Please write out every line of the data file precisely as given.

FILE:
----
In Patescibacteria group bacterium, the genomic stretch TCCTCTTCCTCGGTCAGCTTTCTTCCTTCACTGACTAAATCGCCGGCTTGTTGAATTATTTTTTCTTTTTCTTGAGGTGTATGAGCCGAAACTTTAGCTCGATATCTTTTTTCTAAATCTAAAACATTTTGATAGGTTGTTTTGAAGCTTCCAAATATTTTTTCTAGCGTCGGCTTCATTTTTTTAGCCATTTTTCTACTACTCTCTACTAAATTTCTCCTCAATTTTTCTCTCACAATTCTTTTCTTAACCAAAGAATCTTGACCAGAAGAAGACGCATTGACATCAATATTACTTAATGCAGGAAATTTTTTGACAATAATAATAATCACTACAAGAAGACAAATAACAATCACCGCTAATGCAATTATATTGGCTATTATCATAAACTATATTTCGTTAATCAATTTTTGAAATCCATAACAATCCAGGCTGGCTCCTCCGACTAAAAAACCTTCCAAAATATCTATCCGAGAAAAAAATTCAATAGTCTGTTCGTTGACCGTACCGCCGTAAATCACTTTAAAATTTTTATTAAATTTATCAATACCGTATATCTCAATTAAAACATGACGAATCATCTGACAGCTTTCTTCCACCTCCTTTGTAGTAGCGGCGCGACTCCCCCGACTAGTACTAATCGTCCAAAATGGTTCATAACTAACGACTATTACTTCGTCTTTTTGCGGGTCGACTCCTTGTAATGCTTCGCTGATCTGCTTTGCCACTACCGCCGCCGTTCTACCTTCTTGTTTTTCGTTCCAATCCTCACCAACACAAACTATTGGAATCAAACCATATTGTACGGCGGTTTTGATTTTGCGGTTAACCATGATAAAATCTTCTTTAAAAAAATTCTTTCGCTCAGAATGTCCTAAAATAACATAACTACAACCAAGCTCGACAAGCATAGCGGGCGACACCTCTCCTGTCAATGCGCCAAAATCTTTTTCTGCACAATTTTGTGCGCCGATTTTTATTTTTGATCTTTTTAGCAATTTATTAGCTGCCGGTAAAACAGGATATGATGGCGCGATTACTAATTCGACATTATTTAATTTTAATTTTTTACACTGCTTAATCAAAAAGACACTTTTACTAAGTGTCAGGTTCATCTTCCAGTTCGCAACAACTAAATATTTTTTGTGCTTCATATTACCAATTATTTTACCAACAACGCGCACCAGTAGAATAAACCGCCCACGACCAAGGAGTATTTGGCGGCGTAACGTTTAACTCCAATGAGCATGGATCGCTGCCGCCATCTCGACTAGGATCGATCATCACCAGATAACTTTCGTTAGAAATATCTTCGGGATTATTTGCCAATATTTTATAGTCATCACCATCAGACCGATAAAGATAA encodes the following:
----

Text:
In Patescibacteria group bacterium, the genomic stretch TCCTCTTCCTCGGTCAGCTTTCTTCCTTCACTGACTAAATCGCCGGCTTGTTGAATTATTTTTTCTTTTTCTTGAGGTGTATGAGCCGAAACTTTAGCTCGATATCTTTTTTCTAAATCTAAAACATTTTGATAGGTTGTTTTGAAGCTTCCAAATATTTTTTCTAGCGTCGGCTTCATTTTTTTAGCCATTTTTCTACTACTCTCTACTAAATTTCTCCTCAATTTTTCTCTCACAATTCTTTTCTTAACCAAAGAATCTTGACCAGAAGAAGACGCATTGACATCAATATTACTTAATGCAGGAAATTTTTTGACAATAATAATAATCACTACAAGAAGACAAATAACAATCACCGCTAATGCAATTATATTGGCTATTATCATAAACTATATTTCGTTAATCAATTTTTGAAATCCATAACAATCCAGGCTGGCTCCTCCGACTAAAAAACCTTCCAAAATATCTATCCGAGAAAAAAATTCAATAGTCTGTTCGTTGACCGTACCGCCGTAAATCACTTTAAAATTTTTATTAAATTTATCAATACCGTATATCTCAATTAAAACATGACGAATCATCTGACAGCTTTCTTCCACCTCCTTTGTAGTAGCGGCGCGACTCCCCCGACTAGTACTAATCGTCCAAAATGGTTCATAACTAACGACTATTACTTCGTCTTTTTGCGGGTCGACTCCTTGTAATGCTTCGCTGATCTGCTTTGCCACTACCGCCGCCGTTCTACCTTCTTGTTTTTCGTTCCAATCCTCACCAACACAAACTATTGGAATCAAACCATATTGTACGGCGGTTTTGATTTTGCGGTTAACCATGATAAAATCTTCTTTAAAAAAATTCTTTCGCTCAGAATGTCCTAAAATAACATAACTACAACCAAGCTCGACAAGCATAGCGGGCGACACCTCTCCTGTCAATGCGCCAAAATCTTTTTCTGCACAATTTTGTGCGCCGATTTTTATTTTTGATCTTTTTAGCAATTTATTAGCTGCCGGTAAAACAGGATATGATGGCGCGATTACTAATTCGACATTATTTAATTTTAATTTTTTACACTGCTTAATCAAAAAGACACTTTTACTAAGTGTCAGGTTCATCTTCCAGTTCGCAACAACTAAATATTTTTTGTGCTTCATATTACCAATTATTTTACCAACAACGCGCACCAGTAGAATAAACCGCCCACGACCAAGGAGTATTTGGCGGCGTAACGTTTAACTCCAATGAGCATGGATCGCTGCCGCCATCTCGACTAGGATCGATCATCACCAGATAACTTTCGTTAGAAATATCTTCGGGATTATTTGCCAATATTTTATAGTCATCACCATCAGACCGATAAAGATAA encodes the following: